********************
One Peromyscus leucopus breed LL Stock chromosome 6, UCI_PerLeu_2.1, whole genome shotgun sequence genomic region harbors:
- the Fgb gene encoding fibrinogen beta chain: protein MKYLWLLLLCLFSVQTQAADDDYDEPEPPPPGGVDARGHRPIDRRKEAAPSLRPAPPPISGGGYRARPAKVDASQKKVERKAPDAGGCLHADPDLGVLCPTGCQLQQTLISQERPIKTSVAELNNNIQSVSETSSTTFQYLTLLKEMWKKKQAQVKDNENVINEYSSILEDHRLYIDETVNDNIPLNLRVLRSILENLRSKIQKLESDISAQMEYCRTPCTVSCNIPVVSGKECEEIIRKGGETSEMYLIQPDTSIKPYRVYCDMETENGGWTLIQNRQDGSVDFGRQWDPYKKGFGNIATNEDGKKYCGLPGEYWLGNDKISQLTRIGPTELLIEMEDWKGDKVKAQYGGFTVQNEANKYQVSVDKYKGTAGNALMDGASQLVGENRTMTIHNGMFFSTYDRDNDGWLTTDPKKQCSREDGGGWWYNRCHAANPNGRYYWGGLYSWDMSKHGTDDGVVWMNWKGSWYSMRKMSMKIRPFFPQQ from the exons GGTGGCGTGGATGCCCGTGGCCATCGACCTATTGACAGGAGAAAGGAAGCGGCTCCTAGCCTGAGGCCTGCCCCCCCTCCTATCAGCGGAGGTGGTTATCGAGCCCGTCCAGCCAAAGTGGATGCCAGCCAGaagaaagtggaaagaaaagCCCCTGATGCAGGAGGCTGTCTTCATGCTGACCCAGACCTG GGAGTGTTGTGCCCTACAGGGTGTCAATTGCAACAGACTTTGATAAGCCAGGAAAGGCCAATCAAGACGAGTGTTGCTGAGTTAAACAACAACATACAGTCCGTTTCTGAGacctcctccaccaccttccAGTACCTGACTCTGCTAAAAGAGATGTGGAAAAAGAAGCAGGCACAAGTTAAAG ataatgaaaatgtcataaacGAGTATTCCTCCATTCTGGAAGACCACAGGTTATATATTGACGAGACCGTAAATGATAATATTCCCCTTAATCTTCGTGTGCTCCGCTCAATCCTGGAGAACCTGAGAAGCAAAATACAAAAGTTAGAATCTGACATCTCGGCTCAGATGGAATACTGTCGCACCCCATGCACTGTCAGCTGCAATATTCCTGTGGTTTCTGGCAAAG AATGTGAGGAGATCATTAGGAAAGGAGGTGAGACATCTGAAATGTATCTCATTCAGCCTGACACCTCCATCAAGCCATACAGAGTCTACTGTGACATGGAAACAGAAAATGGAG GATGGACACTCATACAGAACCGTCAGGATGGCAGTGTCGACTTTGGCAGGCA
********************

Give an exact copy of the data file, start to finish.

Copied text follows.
One Peromyscus leucopus breed LL Stock chromosome 6, UCI_PerLeu_2.1, whole genome shotgun sequence genomic region harbors:
- the Fgb gene encoding fibrinogen beta chain: protein MKYLWLLLLCLFSVQTQAADDDYDEPEPPPPGGVDARGHRPIDRRKEAAPSLRPAPPPISGGGYRARPAKVDASQKKVERKAPDAGGCLHADPDLGVLCPTGCQLQQTLISQERPIKTSVAELNNNIQSVSETSSTTFQYLTLLKEMWKKKQAQVKDNENVINEYSSILEDHRLYIDETVNDNIPLNLRVLRSILENLRSKIQKLESDISAQMEYCRTPCTVSCNIPVVSGKECEEIIRKGGETSEMYLIQPDTSIKPYRVYCDMETENGGWTLIQNRQDGSVDFGRQWDPYKKGFGNIATNEDGKKYCGLPGEYWLGNDKISQLTRIGPTELLIEMEDWKGDKVKAQYGGFTVQNEANKYQVSVDKYKGTAGNALMDGASQLVGENRTMTIHNGMFFSTYDRDNDGWLTTDPKKQCSREDGGGWWYNRCHAANPNGRYYWGGLYSWDMSKHGTDDGVVWMNWKGSWYSMRKMSMKIRPFFPQQ from the exons GGTGGCGTGGATGCCCGTGGCCATCGACCTATTGACAGGAGAAAGGAAGCGGCTCCTAGCCTGAGGCCTGCCCCCCCTCCTATCAGCGGAGGTGGTTATCGAGCCCGTCCAGCCAAAGTGGATGCCAGCCAGaagaaagtggaaagaaaagCCCCTGATGCAGGAGGCTGTCTTCATGCTGACCCAGACCTG GGAGTGTTGTGCCCTACAGGGTGTCAATTGCAACAGACTTTGATAAGCCAGGAAAGGCCAATCAAGACGAGTGTTGCTGAGTTAAACAACAACATACAGTCCGTTTCTGAGacctcctccaccaccttccAGTACCTGACTCTGCTAAAAGAGATGTGGAAAAAGAAGCAGGCACAAGTTAAAG ataatgaaaatgtcataaacGAGTATTCCTCCATTCTGGAAGACCACAGGTTATATATTGACGAGACCGTAAATGATAATATTCCCCTTAATCTTCGTGTGCTCCGCTCAATCCTGGAGAACCTGAGAAGCAAAATACAAAAGTTAGAATCTGACATCTCGGCTCAGATGGAATACTGTCGCACCCCATGCACTGTCAGCTGCAATATTCCTGTGGTTTCTGGCAAAG AATGTGAGGAGATCATTAGGAAAGGAGGTGAGACATCTGAAATGTATCTCATTCAGCCTGACACCTCCATCAAGCCATACAGAGTCTACTGTGACATGGAAACAGAAAATGGAG GATGGACACTCATACAGAACCGTCAGGATGGCAGTGTCGACTTTGGCAGGCA